by Corinne Hosfeld Smith
I turned one year old. Daddy was 29. He worked as a research chemist for the Armstrong Cork Company in Lancaster PA. Mom was a stay-at-home Mom. We lived on Hathaway Street in West Hempfield Township. The #1 song on the radio on my first birthday was “Tom Dooley” by the Kingston Trio. Mom snapped this photograph.
Obviously, I have no recollection of this storm. I was barely four months old. But I do love snow. Ask anyone who knows me well, and they’ll be quick to confirm this fact. I long for the big snows that I feel I missed in childhood, when I was ever subjected to what I considered to be sub-par accumulations. (Translation: School wasn’t cancelled often enough for me.) Southeastern Pennsylvania is rarely in the right place at the right time to receive more than a dusting, or just an inch or two of snow. I had to move away to get to the good stuff: to the mountains of central Pennsylvania; to the northern Illinois prairie; and to the dynamic terrain of northern Massachusetts. Thankfully, I’ve witnessed some sizable blizzards in my adult life. And some came with power outages, too. But they all took place elsewhere, and not here, “back home.”
Being in the midst of a snow storm still energizes me. I’m more creative as a writer when the flakes are flying past my window. I've always been jealous that I wasn't cognizant enough to appreciate this blizzard of old: the one where Mom always played the furniture-in-jeopardy card for retrospective dramatic effect. She was never above using exaggeration. But was there truth to her story? I did some research at the Lancaster Public Library to find out.
On March 18, 1958, the forecast printed in the Intelligencer Journal called only for a few snow flurries. No wonder Lancastrians were taken by surprise when 13 to 21 inches of heavy snow fell during the next 48 hours. By March 20, the newspaper was calling it a “sneak storm” that left 75,000 homes without electricity, with “no estimate of restoration.” Meteorologists now suspect that this storm was a powerful “nor'easter” that blew up the Atlantic coast. Milder temperatures at the shoreline meant that larger accumulations came inland. Philadelphia and New York City each got 11 inches. But next-door to us in Berks County, Morgantown somehow amassed an astounding 50 inches. Drivers were stranded on the Pennsylvania Turnpike. In The Pennsylvania Weather Book, meteorologist Ben Gelber labels this one the “Great March Snowstorm in the Southeast.” Turns out Mom was right.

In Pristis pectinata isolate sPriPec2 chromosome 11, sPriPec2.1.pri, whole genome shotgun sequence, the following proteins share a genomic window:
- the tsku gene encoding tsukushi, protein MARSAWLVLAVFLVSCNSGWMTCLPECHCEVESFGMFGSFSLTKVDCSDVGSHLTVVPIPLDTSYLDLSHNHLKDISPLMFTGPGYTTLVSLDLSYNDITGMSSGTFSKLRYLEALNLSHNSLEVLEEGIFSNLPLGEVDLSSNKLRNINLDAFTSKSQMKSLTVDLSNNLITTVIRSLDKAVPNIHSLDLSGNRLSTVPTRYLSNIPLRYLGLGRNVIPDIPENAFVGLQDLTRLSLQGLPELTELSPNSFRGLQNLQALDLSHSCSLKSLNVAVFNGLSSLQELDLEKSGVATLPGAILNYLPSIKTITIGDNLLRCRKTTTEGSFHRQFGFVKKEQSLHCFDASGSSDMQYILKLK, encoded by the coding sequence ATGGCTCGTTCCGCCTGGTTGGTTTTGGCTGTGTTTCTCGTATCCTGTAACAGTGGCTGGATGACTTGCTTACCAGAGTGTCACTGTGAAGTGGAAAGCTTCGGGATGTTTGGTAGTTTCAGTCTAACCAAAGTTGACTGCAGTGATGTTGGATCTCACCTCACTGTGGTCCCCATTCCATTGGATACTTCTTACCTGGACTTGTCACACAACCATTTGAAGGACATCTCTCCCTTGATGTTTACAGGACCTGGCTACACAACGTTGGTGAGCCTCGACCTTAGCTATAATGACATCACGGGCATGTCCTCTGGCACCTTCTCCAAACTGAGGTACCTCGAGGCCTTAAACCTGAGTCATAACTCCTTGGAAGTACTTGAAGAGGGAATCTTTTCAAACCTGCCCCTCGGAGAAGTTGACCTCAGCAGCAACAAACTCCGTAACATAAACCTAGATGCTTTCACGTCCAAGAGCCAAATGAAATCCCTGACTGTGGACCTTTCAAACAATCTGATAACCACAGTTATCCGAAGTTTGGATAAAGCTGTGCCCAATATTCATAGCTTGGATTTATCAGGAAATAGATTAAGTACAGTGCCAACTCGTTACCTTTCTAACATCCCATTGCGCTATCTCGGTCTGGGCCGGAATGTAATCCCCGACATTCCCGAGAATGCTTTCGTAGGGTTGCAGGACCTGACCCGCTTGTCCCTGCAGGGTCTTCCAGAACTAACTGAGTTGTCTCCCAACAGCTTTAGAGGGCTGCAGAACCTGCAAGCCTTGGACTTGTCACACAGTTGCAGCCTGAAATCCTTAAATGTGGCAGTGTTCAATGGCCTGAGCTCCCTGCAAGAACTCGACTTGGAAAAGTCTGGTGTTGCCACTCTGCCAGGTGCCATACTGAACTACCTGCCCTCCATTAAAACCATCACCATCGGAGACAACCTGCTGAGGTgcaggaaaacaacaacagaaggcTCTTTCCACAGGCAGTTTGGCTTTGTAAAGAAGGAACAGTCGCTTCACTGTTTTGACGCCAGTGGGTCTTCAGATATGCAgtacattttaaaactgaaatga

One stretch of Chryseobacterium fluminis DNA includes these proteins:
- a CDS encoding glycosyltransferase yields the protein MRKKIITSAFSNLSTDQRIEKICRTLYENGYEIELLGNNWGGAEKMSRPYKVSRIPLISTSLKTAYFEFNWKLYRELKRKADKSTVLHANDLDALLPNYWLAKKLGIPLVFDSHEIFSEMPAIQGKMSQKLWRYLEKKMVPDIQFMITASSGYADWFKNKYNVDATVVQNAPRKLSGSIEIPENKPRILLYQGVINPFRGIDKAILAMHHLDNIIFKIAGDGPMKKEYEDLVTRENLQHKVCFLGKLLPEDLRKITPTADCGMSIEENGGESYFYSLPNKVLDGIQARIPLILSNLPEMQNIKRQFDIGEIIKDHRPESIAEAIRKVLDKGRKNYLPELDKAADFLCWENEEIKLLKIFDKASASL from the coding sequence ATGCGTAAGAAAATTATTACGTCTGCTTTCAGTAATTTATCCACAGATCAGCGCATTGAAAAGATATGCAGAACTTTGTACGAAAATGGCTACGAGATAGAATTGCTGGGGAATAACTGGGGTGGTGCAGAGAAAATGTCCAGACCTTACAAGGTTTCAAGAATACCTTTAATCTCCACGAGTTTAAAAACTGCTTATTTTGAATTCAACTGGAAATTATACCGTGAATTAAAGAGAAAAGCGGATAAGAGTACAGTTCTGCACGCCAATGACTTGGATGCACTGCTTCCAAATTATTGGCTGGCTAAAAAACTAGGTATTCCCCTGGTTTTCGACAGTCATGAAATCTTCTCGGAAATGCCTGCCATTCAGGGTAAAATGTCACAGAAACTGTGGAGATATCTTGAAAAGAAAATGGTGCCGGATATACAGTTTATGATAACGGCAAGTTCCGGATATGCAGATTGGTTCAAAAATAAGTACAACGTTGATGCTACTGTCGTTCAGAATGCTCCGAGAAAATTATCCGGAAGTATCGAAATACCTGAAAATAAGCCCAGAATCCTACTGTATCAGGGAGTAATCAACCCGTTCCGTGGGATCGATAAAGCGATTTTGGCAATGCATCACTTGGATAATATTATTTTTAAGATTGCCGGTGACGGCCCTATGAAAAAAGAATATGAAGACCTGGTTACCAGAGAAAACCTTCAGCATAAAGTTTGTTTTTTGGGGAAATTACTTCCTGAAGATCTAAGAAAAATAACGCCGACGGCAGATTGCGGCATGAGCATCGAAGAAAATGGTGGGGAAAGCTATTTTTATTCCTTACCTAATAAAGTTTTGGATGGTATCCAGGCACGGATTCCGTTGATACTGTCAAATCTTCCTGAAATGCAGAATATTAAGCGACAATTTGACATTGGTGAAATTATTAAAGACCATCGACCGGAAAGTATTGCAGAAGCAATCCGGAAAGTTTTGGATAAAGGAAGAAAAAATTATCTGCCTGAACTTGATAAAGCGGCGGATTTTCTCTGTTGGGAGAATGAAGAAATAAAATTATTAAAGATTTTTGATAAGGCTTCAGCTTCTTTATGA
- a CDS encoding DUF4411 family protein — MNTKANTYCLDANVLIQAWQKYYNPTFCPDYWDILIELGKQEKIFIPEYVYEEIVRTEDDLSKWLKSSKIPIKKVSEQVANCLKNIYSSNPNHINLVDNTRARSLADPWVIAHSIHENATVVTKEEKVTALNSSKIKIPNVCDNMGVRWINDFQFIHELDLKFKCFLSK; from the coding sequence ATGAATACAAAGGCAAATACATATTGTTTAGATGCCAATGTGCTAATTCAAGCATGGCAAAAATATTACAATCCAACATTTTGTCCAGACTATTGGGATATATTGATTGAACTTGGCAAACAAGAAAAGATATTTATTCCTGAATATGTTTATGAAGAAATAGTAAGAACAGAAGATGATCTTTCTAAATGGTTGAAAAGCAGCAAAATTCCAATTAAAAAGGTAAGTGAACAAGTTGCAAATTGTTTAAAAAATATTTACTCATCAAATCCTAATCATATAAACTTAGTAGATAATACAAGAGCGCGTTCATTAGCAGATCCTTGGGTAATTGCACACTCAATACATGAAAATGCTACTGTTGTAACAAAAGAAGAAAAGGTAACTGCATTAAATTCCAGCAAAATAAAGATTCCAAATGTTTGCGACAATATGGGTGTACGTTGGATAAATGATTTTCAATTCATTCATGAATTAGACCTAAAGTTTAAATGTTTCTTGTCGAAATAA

our Hathaway Street home, March 1958
1958 was certainly not part of the Stone Age. But we were still two years away from the launch of the first weather satellite. Advance or accurate storm warnings didn’t always reach us. And it would be decades before networks of utility companies would routinely send battalions of trucks to areas ahead of time, in anticipation of storm-related outages. Folks had little choice but to sit and wait and deal with circumstances as they arrived … just as their ancestors had done for countless centuries. In 1958, we were among the lucky ones to have a fireplace and something to burn – even if it did make my mother squeamish about the safety of the décor in the next room. Everything turned out all right.
As I post these words, we’re perched in the path between a Midwestern snow storm and another Atlantic nor’easter. Places where I used to live are due to get several feet of snow over the next two days. Here in southeastern Pennsylvania, it’s the same old story. We should expect only one to three inches, or mostly rain or ice. What I wouldn’t give for a few feet of snow instead! I’ve got my fingers crossed, and I’m looking out the window for the first flakes of white. Bring it on!
pitiful Lancaster County snow